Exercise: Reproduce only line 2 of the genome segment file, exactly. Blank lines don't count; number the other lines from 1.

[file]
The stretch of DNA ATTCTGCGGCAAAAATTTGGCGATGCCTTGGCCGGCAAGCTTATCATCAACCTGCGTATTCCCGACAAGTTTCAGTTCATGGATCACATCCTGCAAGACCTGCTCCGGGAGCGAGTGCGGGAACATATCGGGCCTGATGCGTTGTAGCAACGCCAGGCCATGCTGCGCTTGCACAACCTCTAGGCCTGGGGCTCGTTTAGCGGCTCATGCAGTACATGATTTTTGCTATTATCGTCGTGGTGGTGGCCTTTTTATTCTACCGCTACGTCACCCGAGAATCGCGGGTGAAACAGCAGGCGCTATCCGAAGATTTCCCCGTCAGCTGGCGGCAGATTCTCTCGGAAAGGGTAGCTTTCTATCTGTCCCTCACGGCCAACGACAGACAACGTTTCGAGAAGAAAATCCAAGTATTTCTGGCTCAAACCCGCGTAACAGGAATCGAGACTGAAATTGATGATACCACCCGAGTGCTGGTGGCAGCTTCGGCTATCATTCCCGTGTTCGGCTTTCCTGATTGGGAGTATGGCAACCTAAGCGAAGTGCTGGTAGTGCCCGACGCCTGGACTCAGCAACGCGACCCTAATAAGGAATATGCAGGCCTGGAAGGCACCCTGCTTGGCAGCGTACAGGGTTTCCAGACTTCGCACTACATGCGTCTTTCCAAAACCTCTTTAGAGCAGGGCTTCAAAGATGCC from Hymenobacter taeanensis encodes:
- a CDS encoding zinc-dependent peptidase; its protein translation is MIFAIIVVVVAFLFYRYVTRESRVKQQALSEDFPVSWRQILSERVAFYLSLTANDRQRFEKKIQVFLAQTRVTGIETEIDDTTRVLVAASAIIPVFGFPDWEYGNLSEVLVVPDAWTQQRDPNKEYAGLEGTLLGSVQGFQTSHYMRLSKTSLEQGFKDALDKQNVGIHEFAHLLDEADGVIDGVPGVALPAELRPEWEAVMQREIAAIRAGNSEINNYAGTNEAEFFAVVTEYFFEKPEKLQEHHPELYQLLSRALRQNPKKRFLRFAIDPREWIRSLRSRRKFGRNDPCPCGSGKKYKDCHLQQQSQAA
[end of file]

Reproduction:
- a CDS encoding zinc-dependent peptidase; its protein translation is MIFAIIVVVVAFLFYRYVTRESRVKQQALSEDFPVSWRQILSERVAFYLSLTANDRQRFEKKIQVFLAQTRVTGIETEIDDTTRVLVAASAIIPVFGFPDWEYGNLSEVLVVPDAWTQQRDPNKEYAGLEGTLLGSVQGFQTSHYMRLSKTSLEQGFKDALDKQNVGIHEFAHLLDEADGVIDGVPGVALPAELRPEWEAVMQREIAAIRAGNSEINNYAGTNEAEFFAVVTEYFFEKPEKLQEHHPELYQLLSRALRQNPKKRFLRFAIDPREWIRSLRSRRKFGRNDPCPCGSGKKYKDCHLQQQSQAA